5 Geographic Facts Every Wisconsinite Should Know
1. LOTS OF LAKES
According to the Wisconsin Department of Natural Resources, our state has 15,074 lakes. Not counting the Great Lakes, the largest of them is Lake Winnebago, which covers 206 square miles. By contrast, Minnesota’s DNR says that state has 11,842 lakes, although it only counts lakes larger than 10 acres. By that same definition, Wisconsin has only 5,898 lakes.
2. LOOKING UP
The highest natural point in the state is Timms Hill, which you’ll find in the appropriately named Town of Hill in Price County (about a two-hour drive northeast of Eau Claire). According to the State Cartographer’s Office, Timms Hill is 1,951.5 feet tall. If you’re curious, the highest point in Eau Claire County is an unnamed 1,340-foot-tall hill in rural Fairchild.
3. BIGGER WITH WATER
Wisconsin’s land area is 54,158 square miles, the U.S. Census Bureau says. (And you thought they only counted people!) That makes Wisconsin the 25th largest state in the union. When you count all our waterways, however, Wisconsin moves up the list to 23rd biggest at 65,496 square miles.
4. RIGHT IN THE MIDDLE
Want to get to the heart of the Badger State? Check out the small city of Pittsville near Marshfield. You’ll find the exact geographic center of Wisconsin just west of town on an island in the Yellow River. Back in the 1950s, Gov. Walter J. Kohler Jr. officially proclaimed Pittsville the center of the state.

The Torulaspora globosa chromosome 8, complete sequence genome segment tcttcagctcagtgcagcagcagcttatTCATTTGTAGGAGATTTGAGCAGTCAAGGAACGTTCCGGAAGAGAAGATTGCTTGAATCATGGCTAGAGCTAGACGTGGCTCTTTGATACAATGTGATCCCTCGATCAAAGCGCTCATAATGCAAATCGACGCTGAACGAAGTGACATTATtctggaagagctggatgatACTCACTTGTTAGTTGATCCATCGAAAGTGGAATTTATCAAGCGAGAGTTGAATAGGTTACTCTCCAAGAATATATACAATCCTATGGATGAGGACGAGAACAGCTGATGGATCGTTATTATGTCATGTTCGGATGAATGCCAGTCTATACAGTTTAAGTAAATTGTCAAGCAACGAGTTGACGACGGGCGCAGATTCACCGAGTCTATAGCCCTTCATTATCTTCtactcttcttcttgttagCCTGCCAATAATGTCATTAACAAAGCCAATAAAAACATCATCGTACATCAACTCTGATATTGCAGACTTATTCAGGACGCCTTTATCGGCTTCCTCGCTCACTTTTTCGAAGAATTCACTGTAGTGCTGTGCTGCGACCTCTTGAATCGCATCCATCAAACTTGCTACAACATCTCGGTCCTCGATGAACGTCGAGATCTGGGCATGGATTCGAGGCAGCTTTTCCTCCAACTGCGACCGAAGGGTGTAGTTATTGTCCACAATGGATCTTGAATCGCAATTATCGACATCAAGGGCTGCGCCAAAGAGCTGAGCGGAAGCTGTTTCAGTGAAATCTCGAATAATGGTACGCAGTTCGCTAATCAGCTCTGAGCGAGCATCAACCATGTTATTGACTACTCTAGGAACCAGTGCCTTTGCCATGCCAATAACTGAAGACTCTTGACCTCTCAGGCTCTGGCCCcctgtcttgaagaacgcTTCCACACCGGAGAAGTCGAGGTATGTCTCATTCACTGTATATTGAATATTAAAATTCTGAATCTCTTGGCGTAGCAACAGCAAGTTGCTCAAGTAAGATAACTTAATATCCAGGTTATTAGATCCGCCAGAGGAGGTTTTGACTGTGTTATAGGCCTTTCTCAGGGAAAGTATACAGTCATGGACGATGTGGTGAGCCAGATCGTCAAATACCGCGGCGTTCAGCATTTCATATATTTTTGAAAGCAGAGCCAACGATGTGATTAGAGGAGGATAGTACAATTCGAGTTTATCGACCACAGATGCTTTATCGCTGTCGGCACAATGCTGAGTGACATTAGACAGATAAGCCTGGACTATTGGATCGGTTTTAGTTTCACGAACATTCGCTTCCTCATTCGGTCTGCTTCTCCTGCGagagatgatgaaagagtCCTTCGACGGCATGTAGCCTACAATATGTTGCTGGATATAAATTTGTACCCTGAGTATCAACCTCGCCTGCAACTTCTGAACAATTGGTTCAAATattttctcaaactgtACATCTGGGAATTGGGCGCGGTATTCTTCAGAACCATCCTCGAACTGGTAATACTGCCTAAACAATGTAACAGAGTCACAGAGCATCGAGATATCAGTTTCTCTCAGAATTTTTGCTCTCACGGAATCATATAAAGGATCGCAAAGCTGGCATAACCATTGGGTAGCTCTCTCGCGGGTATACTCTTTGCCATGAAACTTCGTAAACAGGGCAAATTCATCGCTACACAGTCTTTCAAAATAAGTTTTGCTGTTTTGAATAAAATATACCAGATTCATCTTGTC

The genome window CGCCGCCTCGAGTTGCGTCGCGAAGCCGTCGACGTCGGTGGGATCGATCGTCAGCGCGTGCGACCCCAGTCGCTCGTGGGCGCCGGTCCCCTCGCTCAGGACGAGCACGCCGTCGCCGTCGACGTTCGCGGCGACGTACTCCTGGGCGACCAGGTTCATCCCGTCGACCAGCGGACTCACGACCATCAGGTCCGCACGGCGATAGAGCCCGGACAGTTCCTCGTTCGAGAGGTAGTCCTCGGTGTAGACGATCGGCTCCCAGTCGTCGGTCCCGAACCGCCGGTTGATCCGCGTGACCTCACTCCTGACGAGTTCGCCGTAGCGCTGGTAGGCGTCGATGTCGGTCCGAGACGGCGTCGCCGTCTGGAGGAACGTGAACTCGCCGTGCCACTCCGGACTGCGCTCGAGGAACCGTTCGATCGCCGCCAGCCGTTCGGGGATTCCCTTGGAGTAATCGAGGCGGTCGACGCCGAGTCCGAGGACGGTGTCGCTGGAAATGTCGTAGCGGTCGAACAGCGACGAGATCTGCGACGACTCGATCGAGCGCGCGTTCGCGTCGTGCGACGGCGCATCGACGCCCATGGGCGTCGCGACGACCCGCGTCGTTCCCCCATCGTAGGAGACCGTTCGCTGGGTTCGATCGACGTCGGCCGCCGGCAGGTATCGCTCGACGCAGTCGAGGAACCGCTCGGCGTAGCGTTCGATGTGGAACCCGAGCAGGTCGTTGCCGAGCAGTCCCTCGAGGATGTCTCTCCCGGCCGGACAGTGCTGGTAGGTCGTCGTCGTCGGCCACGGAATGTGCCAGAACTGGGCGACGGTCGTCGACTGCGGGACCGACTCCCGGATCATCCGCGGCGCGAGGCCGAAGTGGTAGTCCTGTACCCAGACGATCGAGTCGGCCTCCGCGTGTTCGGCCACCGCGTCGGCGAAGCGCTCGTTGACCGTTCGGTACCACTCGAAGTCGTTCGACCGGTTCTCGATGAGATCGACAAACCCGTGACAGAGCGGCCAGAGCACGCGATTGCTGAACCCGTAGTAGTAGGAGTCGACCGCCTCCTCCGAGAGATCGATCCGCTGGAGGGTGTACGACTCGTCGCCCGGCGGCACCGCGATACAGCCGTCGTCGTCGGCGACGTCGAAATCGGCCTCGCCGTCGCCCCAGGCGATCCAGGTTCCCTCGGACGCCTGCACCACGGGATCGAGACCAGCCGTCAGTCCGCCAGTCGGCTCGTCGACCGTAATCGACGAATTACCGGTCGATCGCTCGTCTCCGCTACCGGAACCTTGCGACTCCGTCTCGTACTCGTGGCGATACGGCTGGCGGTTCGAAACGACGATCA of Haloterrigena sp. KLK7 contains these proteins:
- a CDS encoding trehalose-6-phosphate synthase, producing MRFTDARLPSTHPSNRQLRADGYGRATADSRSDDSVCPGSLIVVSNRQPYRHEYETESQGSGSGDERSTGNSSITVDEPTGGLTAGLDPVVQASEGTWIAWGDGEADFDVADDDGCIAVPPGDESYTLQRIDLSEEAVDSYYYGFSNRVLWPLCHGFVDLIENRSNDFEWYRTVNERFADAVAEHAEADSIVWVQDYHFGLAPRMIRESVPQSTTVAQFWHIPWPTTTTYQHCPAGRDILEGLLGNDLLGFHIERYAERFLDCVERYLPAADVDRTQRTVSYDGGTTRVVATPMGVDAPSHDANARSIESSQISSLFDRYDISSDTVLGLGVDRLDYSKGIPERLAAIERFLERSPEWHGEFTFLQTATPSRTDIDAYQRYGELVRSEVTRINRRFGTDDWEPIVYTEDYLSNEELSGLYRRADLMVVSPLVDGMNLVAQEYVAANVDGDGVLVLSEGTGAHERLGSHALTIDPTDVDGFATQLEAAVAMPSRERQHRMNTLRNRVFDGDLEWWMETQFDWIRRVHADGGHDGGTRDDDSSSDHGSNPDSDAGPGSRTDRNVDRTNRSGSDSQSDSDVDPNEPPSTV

5. RIGHT IN THE MIDDLE (PART II)
Imagine cutting our planet into four sections with two long slices: one along the equator and one along the Prime Meridian/International Date Line. Now, take the one-quarter of the globe that includes North America. Smack-dab in the middle of this quadrant of the Earth’s surface is a geographic marker in a soybean field near the unincorporated community of Poniatowski, Wisconsin, in Marathon County. If you’re a lover of geographic oddities, punch 45 degrees north, 90 degrees west into your GPS, or simply drive east on Highway 29 until you see the sign.